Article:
A look at Sienkiewicz’s itinerary, the dates of reaching particular destinations, as well as some of the writer’s letters appear to suggest that he was in no rush to arrive in Africa, and a number of vicissitudes seemed set to discourage him from pressing ahead with his plans.
Sienkiewicz sets off from Kraków in the middle of November 1890. He takes his time, and reaches Rome only on December 16, which elicits the following comment from Tyszkiewicz: “At long last, Sienkiewicz has arrived, so the plan starts to come together.” One of the writer’s numerous episodes of bad luck occurs already on his trip to Rome. As he puts it in a letter to Jadwiga Janczewska:
I arrived this afternoon, testy and tired. Tired, because railcars were uncomfortable, my compartment crowded and cold; testy because, somewhere between Pontebba and Mestre, I lost my little pocketbook with about 200 gold francs, my ticket, baggage reclaim receipt, and – the worst thing of all – the ducat my Mary had given to me.
From Rome, our travelers continue on to Naples, take a ship to Ismailia, see the Giza pyramid complex, and arrange to take part in a hunt in the Faiyum Oasis. This is where they run out of luck again, or rather: Sienkiewicz runs out of health. In the words of Tyszkiewicz:
That’s what I call bad luck! We were so much looking forward to the trip to Faiyum, to the hunt that we had been preparing for; and here is Sienkiewicz, who has felt under the weather since leaving Cairo, coming down with nasty pharyngitis right there on the train.
The expedition has not yet started for good when Sienkiewicz has to face another unfortunate event:
The French Messageries Maritimes ship that I was going to take down the Red Sea and into the Indian Ocean proved a bitter disappointment. We were told by travel agents that it would call at Suez on January 19, but it actually arrived – and departed – the previous day. […] News of this prank on the part of Messageries Maritimes, or maybe the ship captain himself, put me quite out of my good mood. I could either wait one whole month for the next French ship or take up the offer of other vessels. The latter, however (including the British ones) are slower, of inferior quality, and of a much lower standard.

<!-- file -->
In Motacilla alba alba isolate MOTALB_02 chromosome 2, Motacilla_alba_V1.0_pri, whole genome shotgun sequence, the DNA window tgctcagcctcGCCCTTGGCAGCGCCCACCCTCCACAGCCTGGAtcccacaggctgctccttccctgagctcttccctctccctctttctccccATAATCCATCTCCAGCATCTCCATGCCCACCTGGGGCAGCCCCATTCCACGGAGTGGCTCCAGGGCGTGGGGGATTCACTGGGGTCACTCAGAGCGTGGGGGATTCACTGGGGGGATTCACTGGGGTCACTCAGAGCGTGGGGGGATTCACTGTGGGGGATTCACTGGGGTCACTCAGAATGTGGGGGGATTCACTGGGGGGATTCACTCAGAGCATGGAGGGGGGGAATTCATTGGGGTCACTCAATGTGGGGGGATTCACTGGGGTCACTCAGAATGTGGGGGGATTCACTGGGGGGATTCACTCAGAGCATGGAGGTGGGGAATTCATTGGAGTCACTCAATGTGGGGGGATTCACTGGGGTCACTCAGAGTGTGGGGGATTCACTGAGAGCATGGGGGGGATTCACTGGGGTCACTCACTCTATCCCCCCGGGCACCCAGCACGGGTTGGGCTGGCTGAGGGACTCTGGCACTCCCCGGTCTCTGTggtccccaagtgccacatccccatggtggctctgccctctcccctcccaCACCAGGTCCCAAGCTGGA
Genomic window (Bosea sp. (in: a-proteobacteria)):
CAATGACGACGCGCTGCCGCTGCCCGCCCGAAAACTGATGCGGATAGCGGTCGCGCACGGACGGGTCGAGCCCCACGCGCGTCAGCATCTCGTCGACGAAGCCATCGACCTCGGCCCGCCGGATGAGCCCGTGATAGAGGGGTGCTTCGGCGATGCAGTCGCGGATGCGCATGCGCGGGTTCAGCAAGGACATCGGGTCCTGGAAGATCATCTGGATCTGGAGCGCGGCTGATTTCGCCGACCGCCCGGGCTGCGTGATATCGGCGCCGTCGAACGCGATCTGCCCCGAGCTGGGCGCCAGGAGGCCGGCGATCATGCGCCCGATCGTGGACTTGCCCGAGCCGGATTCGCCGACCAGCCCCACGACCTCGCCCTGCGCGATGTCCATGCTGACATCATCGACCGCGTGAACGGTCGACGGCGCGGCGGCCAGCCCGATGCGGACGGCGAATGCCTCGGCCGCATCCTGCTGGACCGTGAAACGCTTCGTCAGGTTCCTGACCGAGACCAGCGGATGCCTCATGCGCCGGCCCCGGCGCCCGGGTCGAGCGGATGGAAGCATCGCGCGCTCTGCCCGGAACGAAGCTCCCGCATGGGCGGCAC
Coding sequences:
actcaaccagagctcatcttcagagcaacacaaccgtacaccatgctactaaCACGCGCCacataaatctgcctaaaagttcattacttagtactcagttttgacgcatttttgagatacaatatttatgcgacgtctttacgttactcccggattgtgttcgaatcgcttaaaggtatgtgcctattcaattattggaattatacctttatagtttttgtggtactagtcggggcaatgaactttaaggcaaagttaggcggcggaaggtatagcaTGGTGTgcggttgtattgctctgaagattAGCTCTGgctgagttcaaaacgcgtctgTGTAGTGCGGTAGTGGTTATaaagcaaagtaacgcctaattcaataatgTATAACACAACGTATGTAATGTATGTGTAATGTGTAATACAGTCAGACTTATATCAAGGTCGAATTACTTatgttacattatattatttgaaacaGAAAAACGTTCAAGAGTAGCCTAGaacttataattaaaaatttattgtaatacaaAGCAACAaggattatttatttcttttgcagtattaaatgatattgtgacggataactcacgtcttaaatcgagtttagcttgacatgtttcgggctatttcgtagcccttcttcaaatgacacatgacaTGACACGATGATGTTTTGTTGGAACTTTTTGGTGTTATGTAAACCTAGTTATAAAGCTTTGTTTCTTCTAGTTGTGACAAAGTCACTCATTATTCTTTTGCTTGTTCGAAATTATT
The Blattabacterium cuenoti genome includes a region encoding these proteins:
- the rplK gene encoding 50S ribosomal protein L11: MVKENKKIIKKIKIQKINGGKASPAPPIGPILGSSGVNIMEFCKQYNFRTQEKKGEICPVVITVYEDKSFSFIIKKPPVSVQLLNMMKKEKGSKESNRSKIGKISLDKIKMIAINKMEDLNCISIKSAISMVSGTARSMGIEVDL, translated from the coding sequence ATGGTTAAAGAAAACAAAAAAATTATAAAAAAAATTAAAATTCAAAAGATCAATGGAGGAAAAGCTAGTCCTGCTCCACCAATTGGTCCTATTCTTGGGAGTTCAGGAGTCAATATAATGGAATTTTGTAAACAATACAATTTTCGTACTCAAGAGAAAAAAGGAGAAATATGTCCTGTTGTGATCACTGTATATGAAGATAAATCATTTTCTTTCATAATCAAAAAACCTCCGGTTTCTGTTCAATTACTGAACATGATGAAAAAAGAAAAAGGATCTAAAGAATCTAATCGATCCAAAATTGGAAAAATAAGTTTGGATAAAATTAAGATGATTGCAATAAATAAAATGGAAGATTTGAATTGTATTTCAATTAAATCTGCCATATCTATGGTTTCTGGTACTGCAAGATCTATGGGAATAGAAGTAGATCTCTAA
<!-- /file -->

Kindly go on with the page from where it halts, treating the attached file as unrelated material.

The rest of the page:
One could wonder whether the above situation could really be attributed to bad luck – or perhaps to the lack of organization and resourcefulness in the context of realities that were much more challenging than the American ones. Another valid question is: did Sienkiewicz really wish to get to Africa as soon as possible, or was this delay intentional?
- J. Tyszkiewicz, Laiškaiiš Zanzibaro 1891 m. – Listy z podróży do Zanzibaru 1891 r. [Letters from Zanzibar, 1891], edited by V. Poviliūnas, I. Senulienè, Troki 2010, p. 82; trans. J. M.
- H. Sienkiewicz, Listy [Letters], vol. 2, part 2, edited, prefaced and annotated by M. Bokszczanin, Warsaw 1996, p. 391; trans. J. M. As we learn from the letters to Henryk Siemiradzki, the wallet was eventually returned, though Sienkiewicz had mixed feelings about the incident.
- J. Tyszkiewicz, op.cit., p. 89; trans. J. M.
- H. Sienkiewicz, Listy z Afryki [Letters from Africa], in Dzieła [Collected Works], vol. 43, ed. J. Krzyżanowski, Warsaw 1949, p. 24; trans. J. M.